Construction zone ahead
We're making plans to renovate the "Homeschooling Your Special Needs Child" section of our website. We have a lot of ideas for making it easier and more helpful to use, including providing a consultant directory, lists of resources, analysis tools, frequently asked questions, and more.
Parents, if you have a child who struggles to learn, we invite you to help us redesign these pages by letting us know what resources have been or would be most helpful to you. Send your ideas to email@example.com, with "Special Needs Page Suggestions" as the subject line.
If you provide professional services to special needs children and would like to be included on our list of consultants, please send us your contact information, credentials, and area of expertise.
Avoiding the potholes
Home School Legal Defense Association frequently receives calls from innocent homeschooling families who find themselves facing legal difficulties because an observer misconstrued something he saw or heard. Most of these misunderstandings could have been easily avoided with a little forethought, so we've put together a quick, common-sense "what not to do" list for our members:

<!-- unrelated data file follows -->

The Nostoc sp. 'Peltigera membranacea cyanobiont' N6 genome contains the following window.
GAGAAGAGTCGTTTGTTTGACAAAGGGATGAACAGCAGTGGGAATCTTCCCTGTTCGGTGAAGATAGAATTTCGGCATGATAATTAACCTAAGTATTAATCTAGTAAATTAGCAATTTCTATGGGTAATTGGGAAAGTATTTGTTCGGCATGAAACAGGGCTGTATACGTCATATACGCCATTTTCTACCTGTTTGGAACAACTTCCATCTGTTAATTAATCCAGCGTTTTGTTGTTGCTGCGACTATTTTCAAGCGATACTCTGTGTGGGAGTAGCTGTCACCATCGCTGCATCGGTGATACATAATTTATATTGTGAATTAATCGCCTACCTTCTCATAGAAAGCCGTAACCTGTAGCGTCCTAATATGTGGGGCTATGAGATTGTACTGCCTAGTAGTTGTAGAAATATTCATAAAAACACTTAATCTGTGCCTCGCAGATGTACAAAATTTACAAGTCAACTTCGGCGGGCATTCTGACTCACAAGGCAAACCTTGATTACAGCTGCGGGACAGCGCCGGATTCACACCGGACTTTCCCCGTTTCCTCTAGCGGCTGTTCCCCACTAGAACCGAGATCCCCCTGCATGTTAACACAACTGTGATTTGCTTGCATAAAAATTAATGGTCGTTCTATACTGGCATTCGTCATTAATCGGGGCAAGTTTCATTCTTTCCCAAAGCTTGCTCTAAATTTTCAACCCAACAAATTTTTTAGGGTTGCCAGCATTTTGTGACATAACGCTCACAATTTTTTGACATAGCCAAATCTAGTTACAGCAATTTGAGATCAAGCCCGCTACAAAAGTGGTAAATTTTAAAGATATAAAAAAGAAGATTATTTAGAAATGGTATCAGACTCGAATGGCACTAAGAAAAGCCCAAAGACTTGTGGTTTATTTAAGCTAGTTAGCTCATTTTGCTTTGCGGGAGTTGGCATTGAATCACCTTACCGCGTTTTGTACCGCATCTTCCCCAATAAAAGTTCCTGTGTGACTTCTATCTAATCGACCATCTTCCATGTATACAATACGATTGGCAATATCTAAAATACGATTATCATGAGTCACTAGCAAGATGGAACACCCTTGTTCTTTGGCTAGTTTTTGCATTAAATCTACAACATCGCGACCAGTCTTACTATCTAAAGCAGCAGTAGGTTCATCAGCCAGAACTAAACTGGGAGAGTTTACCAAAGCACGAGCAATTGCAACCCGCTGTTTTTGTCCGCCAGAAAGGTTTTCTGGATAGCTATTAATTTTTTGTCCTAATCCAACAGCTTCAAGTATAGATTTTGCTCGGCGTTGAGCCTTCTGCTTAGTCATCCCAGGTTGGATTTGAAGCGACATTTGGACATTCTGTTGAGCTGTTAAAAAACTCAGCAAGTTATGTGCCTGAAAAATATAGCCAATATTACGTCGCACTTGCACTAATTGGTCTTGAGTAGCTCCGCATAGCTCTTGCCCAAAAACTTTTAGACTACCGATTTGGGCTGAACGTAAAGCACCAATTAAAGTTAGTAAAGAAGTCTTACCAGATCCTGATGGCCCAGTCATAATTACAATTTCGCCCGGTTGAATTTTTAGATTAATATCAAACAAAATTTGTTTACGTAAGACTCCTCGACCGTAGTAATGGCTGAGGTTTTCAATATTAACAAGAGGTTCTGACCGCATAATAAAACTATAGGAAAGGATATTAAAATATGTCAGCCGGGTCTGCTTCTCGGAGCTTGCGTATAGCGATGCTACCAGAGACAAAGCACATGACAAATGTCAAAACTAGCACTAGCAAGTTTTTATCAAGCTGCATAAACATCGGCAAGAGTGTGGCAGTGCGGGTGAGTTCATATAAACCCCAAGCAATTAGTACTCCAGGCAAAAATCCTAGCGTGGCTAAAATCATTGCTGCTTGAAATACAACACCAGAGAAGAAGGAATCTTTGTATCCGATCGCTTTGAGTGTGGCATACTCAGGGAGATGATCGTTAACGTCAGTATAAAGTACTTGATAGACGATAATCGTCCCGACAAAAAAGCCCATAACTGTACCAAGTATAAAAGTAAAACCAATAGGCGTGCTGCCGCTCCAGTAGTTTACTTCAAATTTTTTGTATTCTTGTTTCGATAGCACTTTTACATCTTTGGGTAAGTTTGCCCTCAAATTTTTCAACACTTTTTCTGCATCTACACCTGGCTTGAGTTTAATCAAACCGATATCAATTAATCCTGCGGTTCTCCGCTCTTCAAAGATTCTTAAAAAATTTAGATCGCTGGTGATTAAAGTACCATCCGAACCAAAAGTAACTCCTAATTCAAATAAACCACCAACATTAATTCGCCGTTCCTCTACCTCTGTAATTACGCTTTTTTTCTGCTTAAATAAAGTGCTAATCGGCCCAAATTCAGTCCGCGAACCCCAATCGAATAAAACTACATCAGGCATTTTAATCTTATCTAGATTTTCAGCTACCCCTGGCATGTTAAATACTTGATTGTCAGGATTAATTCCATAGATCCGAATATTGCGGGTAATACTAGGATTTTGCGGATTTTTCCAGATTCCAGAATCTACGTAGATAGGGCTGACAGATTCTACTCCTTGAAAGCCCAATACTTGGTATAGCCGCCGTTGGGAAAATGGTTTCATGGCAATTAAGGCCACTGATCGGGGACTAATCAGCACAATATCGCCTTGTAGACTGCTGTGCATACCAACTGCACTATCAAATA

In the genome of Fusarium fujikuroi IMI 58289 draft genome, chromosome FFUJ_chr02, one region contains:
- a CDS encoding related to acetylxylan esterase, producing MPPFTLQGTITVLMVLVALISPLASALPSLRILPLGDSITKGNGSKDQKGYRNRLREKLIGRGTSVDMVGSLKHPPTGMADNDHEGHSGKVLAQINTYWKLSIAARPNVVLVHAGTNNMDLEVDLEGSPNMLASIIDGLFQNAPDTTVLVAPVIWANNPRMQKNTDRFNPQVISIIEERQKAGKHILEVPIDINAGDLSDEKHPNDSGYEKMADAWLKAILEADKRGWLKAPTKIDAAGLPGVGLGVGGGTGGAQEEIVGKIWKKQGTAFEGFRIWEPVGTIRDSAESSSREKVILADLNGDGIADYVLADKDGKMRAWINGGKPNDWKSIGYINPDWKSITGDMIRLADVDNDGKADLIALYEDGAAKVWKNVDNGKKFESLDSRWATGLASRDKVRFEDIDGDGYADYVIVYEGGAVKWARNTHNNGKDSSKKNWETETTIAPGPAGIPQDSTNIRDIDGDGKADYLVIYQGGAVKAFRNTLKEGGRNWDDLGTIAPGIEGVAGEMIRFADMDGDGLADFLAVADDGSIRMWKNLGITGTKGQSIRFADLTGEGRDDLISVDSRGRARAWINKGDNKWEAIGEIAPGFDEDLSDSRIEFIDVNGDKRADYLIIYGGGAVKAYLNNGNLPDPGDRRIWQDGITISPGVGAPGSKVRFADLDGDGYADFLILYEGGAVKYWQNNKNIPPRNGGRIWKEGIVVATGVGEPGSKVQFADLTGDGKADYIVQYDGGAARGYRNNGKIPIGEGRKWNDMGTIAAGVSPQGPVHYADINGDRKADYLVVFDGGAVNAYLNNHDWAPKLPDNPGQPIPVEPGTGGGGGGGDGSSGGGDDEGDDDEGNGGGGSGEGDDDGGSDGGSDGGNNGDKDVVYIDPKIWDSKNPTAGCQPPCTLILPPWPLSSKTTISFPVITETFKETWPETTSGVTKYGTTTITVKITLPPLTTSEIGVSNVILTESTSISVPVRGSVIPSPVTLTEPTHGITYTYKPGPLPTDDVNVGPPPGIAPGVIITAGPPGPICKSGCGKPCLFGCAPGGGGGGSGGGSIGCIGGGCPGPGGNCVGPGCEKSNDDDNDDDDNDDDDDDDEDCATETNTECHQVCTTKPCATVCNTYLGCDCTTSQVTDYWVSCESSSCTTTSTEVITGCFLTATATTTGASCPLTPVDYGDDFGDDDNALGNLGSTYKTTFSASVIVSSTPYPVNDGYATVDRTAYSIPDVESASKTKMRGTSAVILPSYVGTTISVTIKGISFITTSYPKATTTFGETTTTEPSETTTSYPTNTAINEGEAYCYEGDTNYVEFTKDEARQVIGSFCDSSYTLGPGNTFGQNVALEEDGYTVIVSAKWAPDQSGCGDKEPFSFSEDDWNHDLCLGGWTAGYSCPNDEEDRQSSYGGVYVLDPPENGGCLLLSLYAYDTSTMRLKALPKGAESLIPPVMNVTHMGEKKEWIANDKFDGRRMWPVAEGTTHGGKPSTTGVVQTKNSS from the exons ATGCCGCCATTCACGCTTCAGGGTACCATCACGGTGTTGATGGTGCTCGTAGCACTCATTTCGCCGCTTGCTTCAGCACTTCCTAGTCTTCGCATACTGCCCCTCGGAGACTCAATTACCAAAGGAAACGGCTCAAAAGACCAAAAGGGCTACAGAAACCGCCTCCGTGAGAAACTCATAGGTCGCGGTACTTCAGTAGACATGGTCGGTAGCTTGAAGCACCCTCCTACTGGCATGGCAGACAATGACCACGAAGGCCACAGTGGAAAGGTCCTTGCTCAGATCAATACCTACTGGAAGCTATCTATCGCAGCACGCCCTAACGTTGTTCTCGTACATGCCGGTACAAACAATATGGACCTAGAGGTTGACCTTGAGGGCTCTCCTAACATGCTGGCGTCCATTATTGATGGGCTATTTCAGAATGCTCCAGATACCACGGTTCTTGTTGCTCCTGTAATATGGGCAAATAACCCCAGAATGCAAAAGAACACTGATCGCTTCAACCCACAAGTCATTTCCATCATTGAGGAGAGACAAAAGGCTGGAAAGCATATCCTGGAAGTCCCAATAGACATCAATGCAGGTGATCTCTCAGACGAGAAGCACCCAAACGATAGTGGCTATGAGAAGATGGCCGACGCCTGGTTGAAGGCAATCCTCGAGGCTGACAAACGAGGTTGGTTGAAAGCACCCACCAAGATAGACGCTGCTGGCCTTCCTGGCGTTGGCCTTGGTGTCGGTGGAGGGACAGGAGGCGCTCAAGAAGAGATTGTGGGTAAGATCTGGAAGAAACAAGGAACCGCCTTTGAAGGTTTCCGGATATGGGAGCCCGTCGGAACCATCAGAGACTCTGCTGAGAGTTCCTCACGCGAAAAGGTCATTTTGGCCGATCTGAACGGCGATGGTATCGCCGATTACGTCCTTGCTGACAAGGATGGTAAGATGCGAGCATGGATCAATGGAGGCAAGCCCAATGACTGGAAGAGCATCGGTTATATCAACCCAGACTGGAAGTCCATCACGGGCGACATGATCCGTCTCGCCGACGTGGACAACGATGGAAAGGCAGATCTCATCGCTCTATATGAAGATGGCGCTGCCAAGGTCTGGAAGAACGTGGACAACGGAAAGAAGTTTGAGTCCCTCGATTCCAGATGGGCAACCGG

- Don't allow your children to answer the telephone during school hours. If a social worker, truant officer, or school official calls your home during the day, the sound of a young voice answering the telephone will immediately arouse suspicions that your child is unsupervised or not focused on learning. Answering machines are a great solution for dealing with telephone calls during school hours.
- Don't allow children to be outside unattended during school hours. Drive-by "sightings" have resulted in anonymous child neglect reports.
- Don't spank your children in public. Loving corporal punishment may be misinterpreted as child abuse when observed out of context in a public setting.
- Don't leave children unattended in your car, even for a few
seconds. The appearance of unsupervised children has led to child neglect allegations against dozens of innocent families.
- Don't be unprepared for emergency room visits. Keep your child's birth certificate, immunization records, and the name and contact information of your child's regular physician in a handy location. You'll save precious time on your way out the door, and prevent misunderstandings with busy emergency room personnel.
- Don't ignore your state requirements for testing. HSLDA does not require-or necessarily recommend-the use of standardized achievement tests. However, some states require the use of such tests. If you are unsure whether testing is required in your state, please contact us.
- Don't forward low test scores until you've consulted with HSLDA. If your child scores below the level required by your state (review your state legal summary), please contact your HSLDA legal assistant before submitting low scores to your superintendent to determine what alternatives are available to you.
Don't neglect record keeping. You need to be able to demonstrate that you are genuinely conducting a homeschool. Helpful records are: report cards, standardized test scores, daily activity logs, a list of books used, work samples, etc. Immunization records may also prove valuable.